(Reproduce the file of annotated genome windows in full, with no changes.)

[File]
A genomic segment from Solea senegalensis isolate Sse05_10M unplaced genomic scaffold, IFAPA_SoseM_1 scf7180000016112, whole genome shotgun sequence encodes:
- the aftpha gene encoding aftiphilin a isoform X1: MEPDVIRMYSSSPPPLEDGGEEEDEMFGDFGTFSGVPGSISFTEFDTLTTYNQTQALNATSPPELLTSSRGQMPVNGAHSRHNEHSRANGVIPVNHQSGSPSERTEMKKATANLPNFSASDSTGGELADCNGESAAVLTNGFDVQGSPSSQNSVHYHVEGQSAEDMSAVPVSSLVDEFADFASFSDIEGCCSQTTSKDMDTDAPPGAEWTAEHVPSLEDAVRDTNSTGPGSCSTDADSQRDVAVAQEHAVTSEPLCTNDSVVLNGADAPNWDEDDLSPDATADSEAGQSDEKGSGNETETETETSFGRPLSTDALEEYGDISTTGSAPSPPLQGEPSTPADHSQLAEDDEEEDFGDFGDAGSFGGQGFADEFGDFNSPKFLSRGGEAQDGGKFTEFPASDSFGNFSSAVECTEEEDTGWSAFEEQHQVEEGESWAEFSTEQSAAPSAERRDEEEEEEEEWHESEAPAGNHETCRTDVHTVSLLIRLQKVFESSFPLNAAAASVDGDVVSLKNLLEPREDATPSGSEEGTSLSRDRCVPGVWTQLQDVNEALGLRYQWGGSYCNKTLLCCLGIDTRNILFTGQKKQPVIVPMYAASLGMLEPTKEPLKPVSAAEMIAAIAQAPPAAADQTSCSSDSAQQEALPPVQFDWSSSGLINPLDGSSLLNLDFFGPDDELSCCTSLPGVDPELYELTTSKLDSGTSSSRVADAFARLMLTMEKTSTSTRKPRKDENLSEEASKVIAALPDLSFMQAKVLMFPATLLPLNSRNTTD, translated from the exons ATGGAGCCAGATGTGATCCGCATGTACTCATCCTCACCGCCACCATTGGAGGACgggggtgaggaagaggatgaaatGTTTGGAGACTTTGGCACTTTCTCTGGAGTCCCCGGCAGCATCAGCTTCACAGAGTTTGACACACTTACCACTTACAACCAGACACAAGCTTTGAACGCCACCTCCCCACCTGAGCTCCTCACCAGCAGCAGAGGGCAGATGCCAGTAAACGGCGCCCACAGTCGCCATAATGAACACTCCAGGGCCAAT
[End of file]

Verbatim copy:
A genomic segment from Solea senegalensis isolate Sse05_10M unplaced genomic scaffold, IFAPA_SoseM_1 scf7180000016112, whole genome shotgun sequence encodes:
- the aftpha gene encoding aftiphilin a isoform X1: MEPDVIRMYSSSPPPLEDGGEEEDEMFGDFGTFSGVPGSISFTEFDTLTTYNQTQALNATSPPELLTSSRGQMPVNGAHSRHNEHSRANGVIPVNHQSGSPSERTEMKKATANLPNFSASDSTGGELADCNGESAAVLTNGFDVQGSPSSQNSVHYHVEGQSAEDMSAVPVSSLVDEFADFASFSDIEGCCSQTTSKDMDTDAPPGAEWTAEHVPSLEDAVRDTNSTGPGSCSTDADSQRDVAVAQEHAVTSEPLCTNDSVVLNGADAPNWDEDDLSPDATADSEAGQSDEKGSGNETETETETSFGRPLSTDALEEYGDISTTGSAPSPPLQGEPSTPADHSQLAEDDEEEDFGDFGDAGSFGGQGFADEFGDFNSPKFLSRGGEAQDGGKFTEFPASDSFGNFSSAVECTEEEDTGWSAFEEQHQVEEGESWAEFSTEQSAAPSAERRDEEEEEEEEWHESEAPAGNHETCRTDVHTVSLLIRLQKVFESSFPLNAAAASVDGDVVSLKNLLEPREDATPSGSEEGTSLSRDRCVPGVWTQLQDVNEALGLRYQWGGSYCNKTLLCCLGIDTRNILFTGQKKQPVIVPMYAASLGMLEPTKEPLKPVSAAEMIAAIAQAPPAAADQTSCSSDSAQQEALPPVQFDWSSSGLINPLDGSSLLNLDFFGPDDELSCCTSLPGVDPELYELTTSKLDSGTSSSRVADAFARLMLTMEKTSTSTRKPRKDENLSEEASKVIAALPDLSFMQAKVLMFPATLLPLNSRNTTD, translated from the exons ATGGAGCCAGATGTGATCCGCATGTACTCATCCTCACCGCCACCATTGGAGGACgggggtgaggaagaggatgaaatGTTTGGAGACTTTGGCACTTTCTCTGGAGTCCCCGGCAGCATCAGCTTCACAGAGTTTGACACACTTACCACTTACAACCAGACACAAGCTTTGAACGCCACCTCCCCACCTGAGCTCCTCACCAGCAGCAGAGGGCAGATGCCAGTAAACGGCGCCCACAGTCGCCATAATGAACACTCCAGGGCCAAT